“Sometimes I show apartments. Sometimes I’m the enforcer. Most of the time though I’m a psychologist who provides housing to people.”
In a moment of bold zaniness I described my profession this way at a networking event last week. It got some good laughs. On the way home it reminded me of how much this business is about personal connections. Not just with our vendors or colleagues but also with our tenants. It’s easy to get caught up in the robot mode of the business. Where in a way we forget we are dealing with people.
I’ve talked with tenants over cheating spouses, divorces, life traumas, milestone events, promotions, demotions, and more. I’ve learned so much about thought patterns and societal norms from these conversations. The conversations that I’ve been privileged to have with my tenants, when they have confided their worst life stories in me has made me a better person…and better investor.
I’m not changing my mantra. Our industry is still a business and we need to run it as such. Yet there are times when the human element is applicable. We are different than big corporations like Chase, CitiBank, or any other big name vendors people use on a daily basis. Why? Because we as property owners interact with our tenants on a consistent basis. Emails and texts are exchanged. Property visits are made where we cross paths. Their lives play out in a building we own. All of this creates an environment where we find ourselves as the sounding block, consoler, and therapist.
How does one walk the line between business robot and business with people skills? Well there are obvious ways we can do this. When we hear a tenant has lost a loved one (and it’s not a story…) send a condolence card in the mail. Go the extra mile and google “sympathy messages” to include a handwritten sentiment of your own. Some owners send birthday cards, congratulations on your baby or promotion cards as well. These are easy every-day ways to remind your tenants that you know they are more than your mortgage payment.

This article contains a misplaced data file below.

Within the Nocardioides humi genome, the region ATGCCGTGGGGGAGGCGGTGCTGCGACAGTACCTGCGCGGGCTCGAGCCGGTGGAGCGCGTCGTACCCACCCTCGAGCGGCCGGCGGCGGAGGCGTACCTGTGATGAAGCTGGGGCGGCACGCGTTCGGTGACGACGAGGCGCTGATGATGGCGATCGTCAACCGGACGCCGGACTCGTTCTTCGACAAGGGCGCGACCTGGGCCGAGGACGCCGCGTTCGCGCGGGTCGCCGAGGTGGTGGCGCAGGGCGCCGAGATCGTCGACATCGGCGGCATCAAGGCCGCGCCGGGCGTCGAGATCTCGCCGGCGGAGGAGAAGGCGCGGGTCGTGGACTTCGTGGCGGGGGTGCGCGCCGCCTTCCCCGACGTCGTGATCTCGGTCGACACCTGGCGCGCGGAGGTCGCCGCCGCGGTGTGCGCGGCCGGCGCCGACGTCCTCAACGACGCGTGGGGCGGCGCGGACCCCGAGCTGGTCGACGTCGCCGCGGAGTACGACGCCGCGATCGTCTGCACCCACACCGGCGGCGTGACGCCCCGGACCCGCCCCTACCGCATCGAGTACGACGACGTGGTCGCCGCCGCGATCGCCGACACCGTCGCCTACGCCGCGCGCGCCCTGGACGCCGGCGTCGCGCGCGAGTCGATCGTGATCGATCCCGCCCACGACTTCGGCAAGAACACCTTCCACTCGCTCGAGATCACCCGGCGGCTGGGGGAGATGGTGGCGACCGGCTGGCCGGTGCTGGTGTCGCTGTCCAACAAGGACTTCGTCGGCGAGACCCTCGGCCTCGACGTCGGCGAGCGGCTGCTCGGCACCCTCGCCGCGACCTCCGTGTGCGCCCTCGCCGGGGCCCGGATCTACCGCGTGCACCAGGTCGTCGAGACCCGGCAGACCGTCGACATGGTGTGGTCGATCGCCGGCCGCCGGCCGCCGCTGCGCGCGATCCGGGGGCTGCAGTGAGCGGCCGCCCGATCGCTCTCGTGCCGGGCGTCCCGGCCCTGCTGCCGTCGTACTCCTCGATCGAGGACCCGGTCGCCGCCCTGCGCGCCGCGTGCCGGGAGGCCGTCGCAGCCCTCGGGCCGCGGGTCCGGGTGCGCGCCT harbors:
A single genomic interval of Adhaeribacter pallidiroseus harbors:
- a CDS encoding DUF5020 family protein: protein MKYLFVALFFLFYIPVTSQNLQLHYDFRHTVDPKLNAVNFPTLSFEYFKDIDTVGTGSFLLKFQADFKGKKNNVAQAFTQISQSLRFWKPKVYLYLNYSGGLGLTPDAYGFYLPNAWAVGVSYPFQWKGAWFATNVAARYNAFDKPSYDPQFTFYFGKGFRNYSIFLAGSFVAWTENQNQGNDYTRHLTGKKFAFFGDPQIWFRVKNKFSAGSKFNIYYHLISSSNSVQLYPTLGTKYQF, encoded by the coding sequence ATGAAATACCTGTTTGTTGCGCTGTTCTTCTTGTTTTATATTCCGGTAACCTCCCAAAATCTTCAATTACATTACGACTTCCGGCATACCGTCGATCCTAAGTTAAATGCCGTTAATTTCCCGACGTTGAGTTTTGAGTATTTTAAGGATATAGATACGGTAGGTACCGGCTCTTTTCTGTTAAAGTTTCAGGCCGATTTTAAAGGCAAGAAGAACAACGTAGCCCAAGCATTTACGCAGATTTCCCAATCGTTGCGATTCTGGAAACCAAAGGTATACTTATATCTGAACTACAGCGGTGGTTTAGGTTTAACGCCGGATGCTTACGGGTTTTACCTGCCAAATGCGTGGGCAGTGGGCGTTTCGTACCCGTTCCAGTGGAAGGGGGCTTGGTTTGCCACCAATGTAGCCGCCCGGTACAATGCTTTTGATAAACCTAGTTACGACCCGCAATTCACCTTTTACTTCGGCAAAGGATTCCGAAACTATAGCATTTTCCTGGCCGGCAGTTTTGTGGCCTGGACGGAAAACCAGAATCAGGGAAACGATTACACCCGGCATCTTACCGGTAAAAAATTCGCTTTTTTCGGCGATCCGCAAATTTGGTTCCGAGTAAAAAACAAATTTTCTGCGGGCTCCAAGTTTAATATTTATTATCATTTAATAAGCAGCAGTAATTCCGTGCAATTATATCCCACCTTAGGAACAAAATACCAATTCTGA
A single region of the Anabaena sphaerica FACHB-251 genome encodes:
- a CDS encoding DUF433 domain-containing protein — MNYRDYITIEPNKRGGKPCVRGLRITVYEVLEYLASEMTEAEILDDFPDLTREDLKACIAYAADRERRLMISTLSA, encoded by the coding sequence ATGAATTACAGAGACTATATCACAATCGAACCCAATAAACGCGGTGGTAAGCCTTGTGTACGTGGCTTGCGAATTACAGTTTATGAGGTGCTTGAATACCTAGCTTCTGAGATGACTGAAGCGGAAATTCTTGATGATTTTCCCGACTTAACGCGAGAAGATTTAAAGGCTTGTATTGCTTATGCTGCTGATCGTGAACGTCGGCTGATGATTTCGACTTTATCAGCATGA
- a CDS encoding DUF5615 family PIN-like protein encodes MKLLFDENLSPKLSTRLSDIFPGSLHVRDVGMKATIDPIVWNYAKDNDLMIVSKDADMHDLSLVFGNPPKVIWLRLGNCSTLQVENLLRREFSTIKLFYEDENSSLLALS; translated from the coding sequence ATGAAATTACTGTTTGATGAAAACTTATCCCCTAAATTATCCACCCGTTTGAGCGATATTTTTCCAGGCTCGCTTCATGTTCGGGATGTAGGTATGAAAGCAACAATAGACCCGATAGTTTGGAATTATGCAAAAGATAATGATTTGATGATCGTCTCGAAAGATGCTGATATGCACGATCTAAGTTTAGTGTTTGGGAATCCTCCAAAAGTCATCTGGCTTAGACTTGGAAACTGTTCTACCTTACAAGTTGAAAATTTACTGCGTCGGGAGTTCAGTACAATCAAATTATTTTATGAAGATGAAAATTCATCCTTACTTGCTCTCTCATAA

Yet, at times you may be forced into a situation that requires more than a sympathy card. About 6 years ago I got a call at 11:35pm from the police that my tenant a 24 year old with a 3 year old son had been killed in a drunk driving accident. (I know exactly where I was and what time it was because you don’t forget things like that.) I went over to the unit to be sure it was secure and wait for the police who needed locate her son yet. With the police presence, neighbor’s slowly started to congregate outside the building near her apartment. Then a police transmission gave away what I hadn’t said yet. “…Be advised decedent’s son is at her mother’s currently. Officers just verified location.” At that moment to the crowd gathered around with me I became the therapist. I kept that role for months. When they came in to pay rent (just a few days after her death) they were all still in shock. I’d be at the property and I’d stop and chat about Jessica for a bit as part of their healing process. Listen to their stories, tell one or two of mine. When one tenant moved out because she couldn’t handle the daily memories 4 months later, I hugged her and consoled her one last time as I took the keys from her.
I’m a counselor. Therapist. Life coach. Cheerleader. Property owner. I don’t mind being these things and I don’t let what I know interfere with it being a business. If I show sympathy it doesn’t prevent me from being the enforcer who still needs the rent paid. If I congratulate them on a birth it doesn’t mean I can’t critique them when their children leave toys in the hallway. If I show empathy and sympathy I am creating a bond which ultimately creates a sense of loyalty. Those that I’ve been there for have not been the ones that “screw me over” by skipping or getting behind or damaging the property. They end up being my most respectful tenants and sometimes long lasting ones.